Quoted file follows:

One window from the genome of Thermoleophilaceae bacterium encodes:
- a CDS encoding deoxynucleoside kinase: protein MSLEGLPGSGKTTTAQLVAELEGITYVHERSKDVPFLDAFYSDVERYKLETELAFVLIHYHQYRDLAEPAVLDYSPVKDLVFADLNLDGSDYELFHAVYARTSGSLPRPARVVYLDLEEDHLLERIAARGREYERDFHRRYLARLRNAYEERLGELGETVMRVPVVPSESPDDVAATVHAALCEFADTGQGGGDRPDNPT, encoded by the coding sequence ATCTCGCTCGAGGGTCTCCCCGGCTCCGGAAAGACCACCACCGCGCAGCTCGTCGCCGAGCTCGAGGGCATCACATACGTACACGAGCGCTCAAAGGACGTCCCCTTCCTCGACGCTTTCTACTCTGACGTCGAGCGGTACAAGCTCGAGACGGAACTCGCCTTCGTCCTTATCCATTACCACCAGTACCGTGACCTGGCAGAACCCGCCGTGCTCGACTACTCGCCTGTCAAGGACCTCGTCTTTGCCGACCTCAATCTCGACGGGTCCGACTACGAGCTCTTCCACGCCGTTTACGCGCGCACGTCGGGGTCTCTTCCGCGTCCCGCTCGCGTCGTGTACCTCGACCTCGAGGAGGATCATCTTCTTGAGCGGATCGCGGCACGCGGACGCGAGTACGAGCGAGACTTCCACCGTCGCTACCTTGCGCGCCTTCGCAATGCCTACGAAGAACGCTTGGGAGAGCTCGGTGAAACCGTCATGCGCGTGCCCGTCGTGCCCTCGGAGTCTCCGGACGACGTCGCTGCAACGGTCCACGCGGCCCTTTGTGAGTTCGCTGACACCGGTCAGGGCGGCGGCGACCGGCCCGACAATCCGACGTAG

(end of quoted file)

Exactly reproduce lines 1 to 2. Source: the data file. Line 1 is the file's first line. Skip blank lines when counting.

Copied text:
One window from the genome of Thermoleophilaceae bacterium encodes:
- a CDS encoding deoxynucleoside kinase: protein MSLEGLPGSGKTTTAQLVAELEGITYVHERSKDVPFLDAFYSDVERYKLETELAFVLIHYHQYRDLAEPAVLDYSPVKDLVFADLNLDGSDYELFHAVYARTSGSLPRPARVVYLDLEEDHLLERIAARGREYERDFHRRYLARLRNAYEERLGELGETVMRVPVVPSESPDDVAATVHAALCEFADTGQGGGDRPDNPT, encoded by the coding sequence ATCTCGCTCGAGGGTCTCCCCGGCTCCGGAAAGACCACCACCGCGCAGCTCGTCGCCGAGCTCGAGGGCATCACATACGTACACGAGCGCTCAAAGGACGTCCCCTTCCTCGACGCTTTCTACTCTGACGTCGAGCGGTACAAGCTCGAGACGGAACTCGCCTTCGTCCTTATCCATTACCACCAGTACCGTGACCTGGCAGAACCCGCCGTGCTCGACTACTCGCCTGTCAAGGACCTCGTCTTTGCCGACCTCAATCTCGACGGGTCCGACTACGAGCTCTTCCACGCCGTTTACGCGCGCACGTCGGGGTCTCTTCCGCGTCCCGCTCGCGTCGTGTACCTCGACCTCGAGGAGGATCATCTTCTTGAGCGGATCGCGGCACGCGGACGCGAGTACGAGCGAGACTTCCACCGTCGCTACCTTGCGCGCCTTCGCAATGCCTACGAAGAACGCTTGGGAGAGCTCGGTGAAACCGTCATGCGCGTGCCCGTCGTGCCCTCGGAGTCTCCGGACGACGTCGCTGCAACGGTCCACGCGGCCCTTTGTGAGTTCGCTGACACCGGTCAGGGCGGCGGCGACCGGCCCGACAATCCGACGTAG